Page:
Expecting mother, Sayuri did not expect a roller coaster pregnancy. During an ultrasound at 20 weeks, it was discovered that she had an open cervix, requiring an emergency cerclage surgery. Sayuri notably remembers the feelings of relief after hearing her baby’s heartbeat following the operation.
With 11 weeks remaining in her pregnancy, Sayuri’s water unexpectedly broke. After a short stay in BC Children’s Hospital, Sayuri and her husband, Martin, welcomed their son, Aiden, two months before his expected due date.
After only a week in the Neonatal Intensive Care Unit (NICU) at BC Children’s Hospital, it was time to move to Burnaby Hospital.
“We were thankful that we were in one of the best medical facilities in the country,” shares Sayuri. “It’s a bit like staying at a famous 5-star hotel with state-of-the-art facilities and all the amenities that you could dream of. Each family had a private room with a pull-out bed for parents, a luxury recliner for kangaroo time, a cutting edge incubator, along with a ton of hi-tech machinery that looked equipped to take care of anything.”
“When the nurses told us we have to move, we were a bit concerned,” explains Martin. “We didn’t know much about Burnaby Hospital, except that it would not have the same level of resources that we saw. However, we felt fortunate because it means that our baby’s situation is healthy enough to be transferred.”
“When we arrived at Burnaby, our concerns seemed validated – the visible differences in resources were more than we expected,” says Sayuri. “The building, equipment and facilities looked much more dated. Entering the NICU, we were surprised to find that it only accommodates 6 babies, and they were all in the same room. Space was much tighter and only one parent from a family could visit at a time due to COVID protocols and space limitations. That meant that Martin and I had to take turns visiting Aiden and we couldn’t be by each other’s side.”
“But after just one day at the Burnaby NICU, we realized that we couldn’t be more wrong about our reservations and we couldn’t be more grateful that we were moved here,” says Martin. “We were shown what was really ‘best’ for our baby and us in the next stage, when he is not at high-risk. We realized that Aiden needed a different type of care with a priority on his daily physical and emotional needs so he could grow healthier and stronger.”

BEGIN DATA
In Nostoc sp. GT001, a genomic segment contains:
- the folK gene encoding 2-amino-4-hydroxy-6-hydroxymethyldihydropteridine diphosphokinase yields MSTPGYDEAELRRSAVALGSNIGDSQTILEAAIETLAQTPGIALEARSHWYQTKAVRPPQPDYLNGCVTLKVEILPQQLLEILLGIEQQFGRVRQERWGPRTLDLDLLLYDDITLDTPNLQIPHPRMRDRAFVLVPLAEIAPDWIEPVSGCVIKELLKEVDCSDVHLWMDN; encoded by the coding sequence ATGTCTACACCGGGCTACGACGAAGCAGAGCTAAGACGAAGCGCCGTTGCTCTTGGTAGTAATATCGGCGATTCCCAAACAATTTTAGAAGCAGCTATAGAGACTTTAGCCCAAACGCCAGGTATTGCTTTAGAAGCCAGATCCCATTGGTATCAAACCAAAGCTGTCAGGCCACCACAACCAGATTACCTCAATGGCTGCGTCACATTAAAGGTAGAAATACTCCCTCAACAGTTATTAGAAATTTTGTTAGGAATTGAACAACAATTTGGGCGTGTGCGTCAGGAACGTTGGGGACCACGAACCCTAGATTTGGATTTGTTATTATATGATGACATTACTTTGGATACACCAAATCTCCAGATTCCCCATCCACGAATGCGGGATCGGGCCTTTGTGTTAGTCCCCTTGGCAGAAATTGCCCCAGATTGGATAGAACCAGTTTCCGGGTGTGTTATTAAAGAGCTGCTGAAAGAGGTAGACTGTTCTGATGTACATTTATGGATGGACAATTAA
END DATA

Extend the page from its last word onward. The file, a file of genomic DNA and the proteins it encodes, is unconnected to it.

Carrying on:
Martin and Sayuri reflect on the month that their son received care in Burnaby Hospital’s NICU.
“We were so fortunate that he was in the hands of angels who paid the utmost care for our baby’s well-being. We can see this in so many little details. It’s a labor of love. We want to share our deepest thanks to all the nurses, doctors, unit clerks, and so many others that provided care for us at Burnaby NICU, such as Daniela, Julia, Su-Ning, and Dr. Qian.”
As with all newborns, it’s important to see their growth and development, especially in the NICU. Sayuri reminiscences on the small blue stickers by her son’s bedside that were regularly updated with weight gain.
“For a premature baby’s mother, your baby gaining 100g makes me happier than you losing 1 pound yourself!” she teases.
“Not only were [the staff] invested in helping our baby grow as healthy as possible at the hospital, they made sure that our baby would continue to do well by proactively mentoring and coaching us as parents each day, at every opportunity we had. We became so much more confident in taking care of our baby with their help.”
“And every time they are expecting us to visit, they would call us to double check our visiting times when we are late so that the baby’s feeding schedules would not be disturbed. We called each other so often that nurses could tell it was me on the phone, just from saying ‘Hi’, and vice-versa,” Sayuri remembers fondly. “I felt like we were truly a team.”
With thanks to the exceptional NICU team at Burnaby Hospital and determined first-time parents, Aiden has continued to mature and thrive and will soon be celebrating his first birthday.
Reflecting on all of the tribulations and triumphs, Sayuri urges the community to get involved in supporting the hospital redevelopment, which includes a brand new maternity and NICU department.
“If they can accomplish so much with the limitations they have now, I can’t imagine how much more they can accomplish with additional resources provided in the hospital redevelopment,” she explains. “More space and rooms can mean both anxious parents can visit together. More milk pumps means that more mothers can be pumping at the same time with the precious time they have with their babies. You have the chance to make an enormous difference in the lives of so many more babies, and families. Please support the Burnaby Hospital NICU and the angels who work here.”